Creating Stronger Relationships: Tip #1: Don’t Keep Score

10 tips to create stronger romantic relationships

In this blog series, we’re going to focus in-depth on ten steps you can take together to help create a stronger relationship. Each of these tips is designed to tackle an issue that can lead to fights, resentment, and poor communication. By understanding how a behavior or habit can affect your relationship negatively or positively, you arm yourself with the knowledge needed to make better choices for your relationship.

Don’t Keep Score

Keeping score is a bad habit that is easy to fall into in a long-term relationship. Even in the happiest of marriages or partnerships, you’re sure to develop a long history of arguments, disappointments, and sometimes unsatisfactory compromises. What we mean when we say “keeping score” is that each partner mentally records each good thing they do (or each negative thing their partner does,) and gets frustrated or angry when their partner doesn’t return tit for tat. Here’s an example: A husband cooks dinner for his wife, but is angered when she asks him to clean up afterward, because he feels he’s already done his fair share. She, in turn, is angered because she cooks dinner and cleans the kitchen almost every night, and he rarely acknowledges her hard work. Thus, his nice gesture turns into a fight about who does more around the house, all because both of them are keeping score. It’s not hard to see why this kind of bad habit happens: you want to make sure that your partner is as committed as you are to the relationship. While it makes sense not to be taken advantage of, it isn’t logical to assume that the tasks of a relationship will break down 50/50, every time. To break this habit, there are a few things you can try:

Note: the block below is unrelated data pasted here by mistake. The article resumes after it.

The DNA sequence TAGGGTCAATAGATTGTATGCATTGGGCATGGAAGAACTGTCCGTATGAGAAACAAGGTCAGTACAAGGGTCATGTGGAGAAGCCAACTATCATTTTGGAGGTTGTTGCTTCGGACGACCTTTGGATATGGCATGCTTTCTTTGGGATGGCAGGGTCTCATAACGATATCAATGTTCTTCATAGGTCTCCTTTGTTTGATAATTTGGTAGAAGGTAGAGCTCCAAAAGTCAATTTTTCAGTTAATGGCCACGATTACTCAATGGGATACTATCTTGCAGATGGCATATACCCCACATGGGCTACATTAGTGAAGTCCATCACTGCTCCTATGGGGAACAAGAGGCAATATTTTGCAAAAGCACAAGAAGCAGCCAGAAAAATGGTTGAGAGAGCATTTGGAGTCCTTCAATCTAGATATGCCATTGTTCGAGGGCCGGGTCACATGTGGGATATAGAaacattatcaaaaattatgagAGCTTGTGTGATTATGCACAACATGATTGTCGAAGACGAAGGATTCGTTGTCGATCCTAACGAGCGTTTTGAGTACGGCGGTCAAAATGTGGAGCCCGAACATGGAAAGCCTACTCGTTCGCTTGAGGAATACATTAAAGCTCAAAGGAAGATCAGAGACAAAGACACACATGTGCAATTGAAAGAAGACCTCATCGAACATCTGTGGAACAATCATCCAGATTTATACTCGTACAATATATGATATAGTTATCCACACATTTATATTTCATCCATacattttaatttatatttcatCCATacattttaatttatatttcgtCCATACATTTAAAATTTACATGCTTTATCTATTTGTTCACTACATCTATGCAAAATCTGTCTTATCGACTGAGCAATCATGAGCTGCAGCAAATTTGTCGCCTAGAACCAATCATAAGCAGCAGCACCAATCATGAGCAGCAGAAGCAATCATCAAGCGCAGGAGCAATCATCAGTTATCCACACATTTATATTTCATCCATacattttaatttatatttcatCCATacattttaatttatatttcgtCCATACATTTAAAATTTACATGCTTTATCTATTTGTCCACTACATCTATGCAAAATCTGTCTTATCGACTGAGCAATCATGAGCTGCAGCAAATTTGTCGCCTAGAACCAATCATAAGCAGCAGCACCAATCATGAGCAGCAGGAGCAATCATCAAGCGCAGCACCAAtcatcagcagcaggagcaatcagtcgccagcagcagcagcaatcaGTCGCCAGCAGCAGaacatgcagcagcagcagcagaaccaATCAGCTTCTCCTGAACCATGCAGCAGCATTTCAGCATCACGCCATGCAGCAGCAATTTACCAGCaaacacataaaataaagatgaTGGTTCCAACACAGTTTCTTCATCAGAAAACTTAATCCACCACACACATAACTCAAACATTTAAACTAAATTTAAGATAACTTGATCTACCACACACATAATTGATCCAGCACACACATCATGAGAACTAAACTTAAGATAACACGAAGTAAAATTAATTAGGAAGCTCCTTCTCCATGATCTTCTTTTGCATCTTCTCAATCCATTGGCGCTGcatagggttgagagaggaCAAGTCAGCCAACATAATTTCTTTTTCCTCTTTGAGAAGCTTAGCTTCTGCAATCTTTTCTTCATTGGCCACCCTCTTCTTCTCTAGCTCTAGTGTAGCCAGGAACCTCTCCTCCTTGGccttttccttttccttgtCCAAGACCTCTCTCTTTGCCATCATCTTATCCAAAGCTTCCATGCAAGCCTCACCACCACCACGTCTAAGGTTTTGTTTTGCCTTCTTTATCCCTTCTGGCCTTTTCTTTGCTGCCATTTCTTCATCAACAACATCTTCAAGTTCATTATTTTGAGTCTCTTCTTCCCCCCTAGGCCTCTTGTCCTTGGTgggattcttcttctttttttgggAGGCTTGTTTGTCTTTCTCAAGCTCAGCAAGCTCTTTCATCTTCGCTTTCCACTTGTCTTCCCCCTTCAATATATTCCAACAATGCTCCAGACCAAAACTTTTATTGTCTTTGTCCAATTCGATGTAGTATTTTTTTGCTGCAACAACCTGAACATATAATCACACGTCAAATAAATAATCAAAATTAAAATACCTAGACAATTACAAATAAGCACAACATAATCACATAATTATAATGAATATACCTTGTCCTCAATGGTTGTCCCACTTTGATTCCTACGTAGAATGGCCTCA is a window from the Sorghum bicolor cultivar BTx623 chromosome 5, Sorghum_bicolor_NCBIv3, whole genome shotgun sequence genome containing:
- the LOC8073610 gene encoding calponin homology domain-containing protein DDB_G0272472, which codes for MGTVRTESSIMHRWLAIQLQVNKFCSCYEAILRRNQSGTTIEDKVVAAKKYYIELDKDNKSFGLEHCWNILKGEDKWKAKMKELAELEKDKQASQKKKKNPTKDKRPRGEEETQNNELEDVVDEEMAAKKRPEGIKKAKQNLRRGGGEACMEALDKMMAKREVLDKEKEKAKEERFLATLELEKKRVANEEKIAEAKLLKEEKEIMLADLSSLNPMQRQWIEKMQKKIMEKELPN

First, look at the bigger picture of tasks in your relationship. Maybe, like in the example above, you feel like you do too much cooking and almost never get credit. Ask yourself, however, if your spouse does the lion’s share of work in a similar area. For instance, maybe you hate laundry, so your partner ends up doing most of it. If, in the bigger picture, the work breaks down fairly evenly, you may realize your frustration is misplaced. If it still seems unfair, however, you need to broach the issue with your partner when you are calm and able to spend some time hashing things out. If you keep quiet and let yourself seethe, you’ll only end up throwing the next nice thing your partner does for you back in your face. This can quickly turn into a huge fight, as your partner will see your anger as ungrateful.

Second, try not to think of any nice things or tasks you do as a means of building up credit that you deserve back. When you take on a task or plan a surprise, your goal should be to express your love for your partner and to make him or her happy, not to earn something or get something in return. By focusing on the positive impact of your actions instead of the return value, you’ll help avoid the trap of score keeping.

Read Tip #2, Tip #3 and Tip #4.

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